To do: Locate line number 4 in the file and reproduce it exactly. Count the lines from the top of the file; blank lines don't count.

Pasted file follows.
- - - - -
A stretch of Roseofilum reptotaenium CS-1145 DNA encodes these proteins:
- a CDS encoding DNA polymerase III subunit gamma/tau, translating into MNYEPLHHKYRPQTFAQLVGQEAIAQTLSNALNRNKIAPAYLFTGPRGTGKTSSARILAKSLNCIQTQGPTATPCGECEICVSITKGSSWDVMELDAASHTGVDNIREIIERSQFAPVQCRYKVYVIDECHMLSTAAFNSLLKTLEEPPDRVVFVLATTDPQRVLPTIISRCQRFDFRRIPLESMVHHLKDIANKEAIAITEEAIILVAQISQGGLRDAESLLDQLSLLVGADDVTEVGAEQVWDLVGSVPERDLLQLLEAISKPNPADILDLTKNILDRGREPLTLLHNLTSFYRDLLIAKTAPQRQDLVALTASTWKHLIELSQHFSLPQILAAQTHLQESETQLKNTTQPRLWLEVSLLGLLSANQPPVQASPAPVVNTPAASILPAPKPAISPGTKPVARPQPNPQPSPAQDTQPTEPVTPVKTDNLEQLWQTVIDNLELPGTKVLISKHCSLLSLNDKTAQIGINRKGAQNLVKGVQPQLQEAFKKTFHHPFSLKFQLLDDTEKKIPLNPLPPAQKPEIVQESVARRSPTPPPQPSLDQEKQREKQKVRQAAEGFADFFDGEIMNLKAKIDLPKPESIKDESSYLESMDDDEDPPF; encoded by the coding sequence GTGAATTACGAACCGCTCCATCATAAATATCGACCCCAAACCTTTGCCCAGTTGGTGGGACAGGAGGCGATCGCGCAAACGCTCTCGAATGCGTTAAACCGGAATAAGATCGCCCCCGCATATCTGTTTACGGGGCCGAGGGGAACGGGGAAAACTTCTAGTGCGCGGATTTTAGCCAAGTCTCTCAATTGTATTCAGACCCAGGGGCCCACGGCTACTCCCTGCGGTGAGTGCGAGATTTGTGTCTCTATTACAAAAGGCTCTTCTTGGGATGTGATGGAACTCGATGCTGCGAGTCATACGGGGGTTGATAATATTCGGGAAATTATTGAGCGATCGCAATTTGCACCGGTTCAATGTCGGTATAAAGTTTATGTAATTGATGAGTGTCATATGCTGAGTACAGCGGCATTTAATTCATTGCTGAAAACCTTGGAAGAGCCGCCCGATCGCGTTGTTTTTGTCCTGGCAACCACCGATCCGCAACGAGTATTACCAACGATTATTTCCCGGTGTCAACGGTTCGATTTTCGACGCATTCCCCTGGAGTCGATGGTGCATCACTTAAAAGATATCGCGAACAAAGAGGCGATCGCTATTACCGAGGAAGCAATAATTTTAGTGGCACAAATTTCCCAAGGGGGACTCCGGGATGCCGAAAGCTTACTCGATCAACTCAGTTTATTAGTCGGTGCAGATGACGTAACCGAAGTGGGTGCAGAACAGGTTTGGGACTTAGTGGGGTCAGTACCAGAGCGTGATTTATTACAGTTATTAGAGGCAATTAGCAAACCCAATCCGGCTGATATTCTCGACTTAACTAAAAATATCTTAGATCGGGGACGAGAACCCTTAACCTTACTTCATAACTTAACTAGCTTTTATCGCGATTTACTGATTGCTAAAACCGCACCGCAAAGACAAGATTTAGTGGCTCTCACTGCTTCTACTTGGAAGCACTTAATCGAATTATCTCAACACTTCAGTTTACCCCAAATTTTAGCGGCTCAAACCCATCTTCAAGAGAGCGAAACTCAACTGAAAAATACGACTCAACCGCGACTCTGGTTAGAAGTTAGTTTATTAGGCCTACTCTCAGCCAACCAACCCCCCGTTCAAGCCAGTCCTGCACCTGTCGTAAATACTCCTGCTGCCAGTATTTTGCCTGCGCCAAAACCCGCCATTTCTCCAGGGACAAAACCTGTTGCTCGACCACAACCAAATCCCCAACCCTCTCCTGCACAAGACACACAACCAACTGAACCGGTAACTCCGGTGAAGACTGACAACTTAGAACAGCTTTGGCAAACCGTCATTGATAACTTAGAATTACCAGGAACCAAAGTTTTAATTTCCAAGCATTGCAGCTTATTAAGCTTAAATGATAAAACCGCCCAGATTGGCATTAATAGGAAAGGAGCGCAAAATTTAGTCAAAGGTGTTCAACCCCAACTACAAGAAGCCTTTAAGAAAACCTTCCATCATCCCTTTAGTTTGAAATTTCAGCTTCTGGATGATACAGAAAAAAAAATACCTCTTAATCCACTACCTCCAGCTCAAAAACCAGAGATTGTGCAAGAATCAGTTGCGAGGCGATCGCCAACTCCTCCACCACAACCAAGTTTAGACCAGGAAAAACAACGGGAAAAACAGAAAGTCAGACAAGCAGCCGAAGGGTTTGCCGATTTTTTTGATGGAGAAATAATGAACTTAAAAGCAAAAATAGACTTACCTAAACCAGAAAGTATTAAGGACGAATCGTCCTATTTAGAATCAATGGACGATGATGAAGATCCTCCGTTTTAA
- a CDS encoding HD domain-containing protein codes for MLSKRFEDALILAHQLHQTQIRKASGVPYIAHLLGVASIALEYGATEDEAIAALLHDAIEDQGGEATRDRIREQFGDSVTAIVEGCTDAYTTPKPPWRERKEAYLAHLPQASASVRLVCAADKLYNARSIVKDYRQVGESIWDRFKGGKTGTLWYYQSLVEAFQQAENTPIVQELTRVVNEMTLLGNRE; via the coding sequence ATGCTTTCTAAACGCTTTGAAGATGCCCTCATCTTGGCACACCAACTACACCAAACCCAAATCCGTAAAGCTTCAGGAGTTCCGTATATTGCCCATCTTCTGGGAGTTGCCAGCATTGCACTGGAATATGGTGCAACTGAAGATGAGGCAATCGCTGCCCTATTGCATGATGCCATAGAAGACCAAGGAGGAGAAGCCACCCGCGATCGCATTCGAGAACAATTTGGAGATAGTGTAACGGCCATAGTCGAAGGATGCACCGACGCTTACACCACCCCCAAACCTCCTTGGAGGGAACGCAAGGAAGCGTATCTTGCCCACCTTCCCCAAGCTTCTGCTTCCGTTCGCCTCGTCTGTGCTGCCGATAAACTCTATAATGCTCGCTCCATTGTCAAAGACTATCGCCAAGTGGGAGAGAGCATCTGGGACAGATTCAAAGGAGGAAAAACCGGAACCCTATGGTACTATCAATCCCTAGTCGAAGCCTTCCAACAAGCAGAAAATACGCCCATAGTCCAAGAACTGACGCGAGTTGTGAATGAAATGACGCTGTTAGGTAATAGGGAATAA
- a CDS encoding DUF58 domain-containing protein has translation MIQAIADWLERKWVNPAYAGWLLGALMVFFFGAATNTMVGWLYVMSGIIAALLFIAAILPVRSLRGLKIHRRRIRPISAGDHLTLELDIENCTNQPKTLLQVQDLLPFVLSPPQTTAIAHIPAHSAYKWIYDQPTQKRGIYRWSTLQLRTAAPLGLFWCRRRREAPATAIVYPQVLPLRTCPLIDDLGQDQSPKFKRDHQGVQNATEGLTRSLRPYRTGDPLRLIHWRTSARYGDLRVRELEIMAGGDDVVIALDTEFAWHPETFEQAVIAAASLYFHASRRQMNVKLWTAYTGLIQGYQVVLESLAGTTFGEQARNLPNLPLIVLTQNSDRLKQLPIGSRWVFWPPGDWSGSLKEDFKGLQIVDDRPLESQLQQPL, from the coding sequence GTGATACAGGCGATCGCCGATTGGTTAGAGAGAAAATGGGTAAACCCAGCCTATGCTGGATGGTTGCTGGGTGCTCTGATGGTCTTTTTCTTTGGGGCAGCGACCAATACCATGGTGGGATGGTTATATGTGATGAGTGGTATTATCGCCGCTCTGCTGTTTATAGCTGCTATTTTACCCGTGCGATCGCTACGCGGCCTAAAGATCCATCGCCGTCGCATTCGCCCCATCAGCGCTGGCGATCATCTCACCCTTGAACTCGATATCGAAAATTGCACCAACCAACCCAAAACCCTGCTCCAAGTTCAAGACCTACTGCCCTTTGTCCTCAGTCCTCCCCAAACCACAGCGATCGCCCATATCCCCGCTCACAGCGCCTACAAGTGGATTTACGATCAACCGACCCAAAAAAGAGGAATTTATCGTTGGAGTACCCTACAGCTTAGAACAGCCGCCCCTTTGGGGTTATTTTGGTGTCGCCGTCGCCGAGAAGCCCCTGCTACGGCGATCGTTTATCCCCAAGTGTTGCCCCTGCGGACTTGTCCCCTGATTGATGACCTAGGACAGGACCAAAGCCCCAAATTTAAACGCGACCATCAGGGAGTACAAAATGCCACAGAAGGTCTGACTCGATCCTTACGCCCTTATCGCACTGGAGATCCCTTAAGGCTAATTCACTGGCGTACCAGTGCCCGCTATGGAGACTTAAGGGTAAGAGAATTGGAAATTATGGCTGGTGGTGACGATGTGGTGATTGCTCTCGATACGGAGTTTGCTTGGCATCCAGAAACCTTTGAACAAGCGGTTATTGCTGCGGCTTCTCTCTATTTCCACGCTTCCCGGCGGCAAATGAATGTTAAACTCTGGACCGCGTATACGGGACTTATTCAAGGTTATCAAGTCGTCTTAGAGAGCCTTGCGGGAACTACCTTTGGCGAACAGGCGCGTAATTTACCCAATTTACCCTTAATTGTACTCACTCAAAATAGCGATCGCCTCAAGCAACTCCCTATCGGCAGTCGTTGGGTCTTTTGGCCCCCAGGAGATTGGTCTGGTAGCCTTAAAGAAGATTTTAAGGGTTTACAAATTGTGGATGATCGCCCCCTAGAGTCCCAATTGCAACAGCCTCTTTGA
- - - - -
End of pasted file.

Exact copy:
- a CDS encoding DUF58 domain-containing protein has translation MIQAIADWLERKWVNPAYAGWLLGALMVFFFGAATNTMVGWLYVMSGIIAALLFIAAILPVRSLRGLKIHRRRIRPISAGDHLTLELDIENCTNQPKTLLQVQDLLPFVLSPPQTTAIAHIPAHSAYKWIYDQPTQKRGIYRWSTLQLRTAAPLGLFWCRRRREAPATAIVYPQVLPLRTCPLIDDLGQDQSPKFKRDHQGVQNATEGLTRSLRPYRTGDPLRLIHWRTSARYGDLRVRELEIMAGGDDVVIALDTEFAWHPETFEQAVIAAASLYFHASRRQMNVKLWTAYTGLIQGYQVVLESLAGTTFGEQARNLPNLPLIVLTQNSDRLKQLPIGSRWVFWPPGDWSGSLKEDFKGLQIVDDRPLESQLQQPL, from the coding sequence GTGATACAGGCGATCGCCGATTGGTTAGAGAGAAAATGGGTAAACCCAGCCTATGCTGGATGGTTGCTGGGTGCTCTGATGGTCTTTTTCTTTGGGGCAGCGACCAATACCATGGTGGGATGGTTATATGTGATGAGTGGTATTATCGCCGCTCTGCTGTTTATAGCTGCTATTTTACCCGTGCGATCGCTACGCGGCCTAAAGATCCATCGCCGTCGCATTCGCCCCATCAGCGCTGGCGATCATCTCACCCTTGAACTCGATATCGAAAATTGCACCAACCAACCCAAAACCCTGCTCCAAGTTCAAGACCTACTGCCCTTTGTCCTCAGTCCTCCCCAAACCACAGCGATCGCCCATATCCCCGCTCACAGCGCCTACAAGTGGATTTACGATCAACCGACCCAAAAAAGAGGAATTTATCGTTGGAGTACCCTACAGCTTAGAACAGCCGCCCCTTTGGGGTTATTTTGGTGTCGCCGTCGCCGAGAAGCCCCTGCTACGGCGATCGTTTATCCCCAAGTGTTGCCCCTGCGGACTTGTCCCCTGATTGATGACCTAGGACAGGACCAAAGCCCCAAATTTAAACGCGACCATCAGGGAGTACAAAATGCCACAGAAGGTCTGACTCGATCCTTACGCCCTTATCGCACTGGAGATCCCTTAAGGCTAATTCACTGGCGTACCAGTGCCCGCTATGGAGACTTAAGGGTAAGAGAATTGGAAATTATGGCTGGTGGTGACGATGTGGTGATTGCTCTCGATACGGAGTTTGCTTGGCATCCAGAAACCTTTGAACAAGCGGTTATTGCTGCGGCTTCTCTCTATTTCCACGCTTCCCGGCGGCAAATGAATGTTAAACTCTGGACCGCGTATACGGGACTTATTCAAGGTTATCAAGTCGTCTTAGAGAGCCTTGCGGGAACTACCTTTGGCGAACAGGCGCGTAATTTACCCAATTTACCCTTAATTGTACTCACTCAAAATAGCGATCGCCTCAAGCAACTCCCTATCGGCAGTCGTTGGGTCTTTTGGCCCCCAGGAGATTGGTCTGGTAGCCTTAAAGAAGATTTTAAGGGTTTACAAATTGTGGATGATCGCCCCCTAGAGTCCCAATTGCAACAGCCTCTTTGA